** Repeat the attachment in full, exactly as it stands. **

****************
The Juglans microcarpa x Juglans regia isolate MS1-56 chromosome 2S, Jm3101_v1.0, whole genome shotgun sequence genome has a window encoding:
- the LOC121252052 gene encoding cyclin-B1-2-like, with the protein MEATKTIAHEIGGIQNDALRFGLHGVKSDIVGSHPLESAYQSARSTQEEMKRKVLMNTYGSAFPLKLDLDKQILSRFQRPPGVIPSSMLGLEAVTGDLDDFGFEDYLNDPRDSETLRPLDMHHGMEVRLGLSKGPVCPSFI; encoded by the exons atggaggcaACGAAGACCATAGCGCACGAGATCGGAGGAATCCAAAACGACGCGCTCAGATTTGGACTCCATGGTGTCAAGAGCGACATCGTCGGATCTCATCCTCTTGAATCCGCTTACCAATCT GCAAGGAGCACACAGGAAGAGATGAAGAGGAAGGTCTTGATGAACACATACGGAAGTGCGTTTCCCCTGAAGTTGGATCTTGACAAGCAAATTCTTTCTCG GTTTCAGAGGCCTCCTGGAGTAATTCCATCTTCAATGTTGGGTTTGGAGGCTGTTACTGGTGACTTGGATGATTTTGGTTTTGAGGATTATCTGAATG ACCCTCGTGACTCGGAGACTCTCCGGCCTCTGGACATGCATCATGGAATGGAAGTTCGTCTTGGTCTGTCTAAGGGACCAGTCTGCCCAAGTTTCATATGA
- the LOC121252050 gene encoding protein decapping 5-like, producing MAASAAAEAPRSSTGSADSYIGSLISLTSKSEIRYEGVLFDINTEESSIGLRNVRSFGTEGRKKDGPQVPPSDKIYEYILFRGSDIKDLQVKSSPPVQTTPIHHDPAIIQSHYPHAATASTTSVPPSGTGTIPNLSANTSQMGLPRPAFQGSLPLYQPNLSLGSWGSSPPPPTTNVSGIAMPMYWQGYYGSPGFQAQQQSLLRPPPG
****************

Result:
The Juglans microcarpa x Juglans regia isolate MS1-56 chromosome 2S, Jm3101_v1.0, whole genome shotgun sequence genome has a window encoding:
- the LOC121252052 gene encoding cyclin-B1-2-like, with the protein MEATKTIAHEIGGIQNDALRFGLHGVKSDIVGSHPLESAYQSARSTQEEMKRKVLMNTYGSAFPLKLDLDKQILSRFQRPPGVIPSSMLGLEAVTGDLDDFGFEDYLNDPRDSETLRPLDMHHGMEVRLGLSKGPVCPSFI; encoded by the exons atggaggcaACGAAGACCATAGCGCACGAGATCGGAGGAATCCAAAACGACGCGCTCAGATTTGGACTCCATGGTGTCAAGAGCGACATCGTCGGATCTCATCCTCTTGAATCCGCTTACCAATCT GCAAGGAGCACACAGGAAGAGATGAAGAGGAAGGTCTTGATGAACACATACGGAAGTGCGTTTCCCCTGAAGTTGGATCTTGACAAGCAAATTCTTTCTCG GTTTCAGAGGCCTCCTGGAGTAATTCCATCTTCAATGTTGGGTTTGGAGGCTGTTACTGGTGACTTGGATGATTTTGGTTTTGAGGATTATCTGAATG ACCCTCGTGACTCGGAGACTCTCCGGCCTCTGGACATGCATCATGGAATGGAAGTTCGTCTTGGTCTGTCTAAGGGACCAGTCTGCCCAAGTTTCATATGA
- the LOC121252050 gene encoding protein decapping 5-like, producing MAASAAAEAPRSSTGSADSYIGSLISLTSKSEIRYEGVLFDINTEESSIGLRNVRSFGTEGRKKDGPQVPPSDKIYEYILFRGSDIKDLQVKSSPPVQTTPIHHDPAIIQSHYPHAATASTTSVPPSGTGTIPNLSANTSQMGLPRPAFQGSLPLYQPNLSLGSWGSSPPPPTTNVSGIAMPMYWQGYYGSPGFQAQQQSLLRPPPG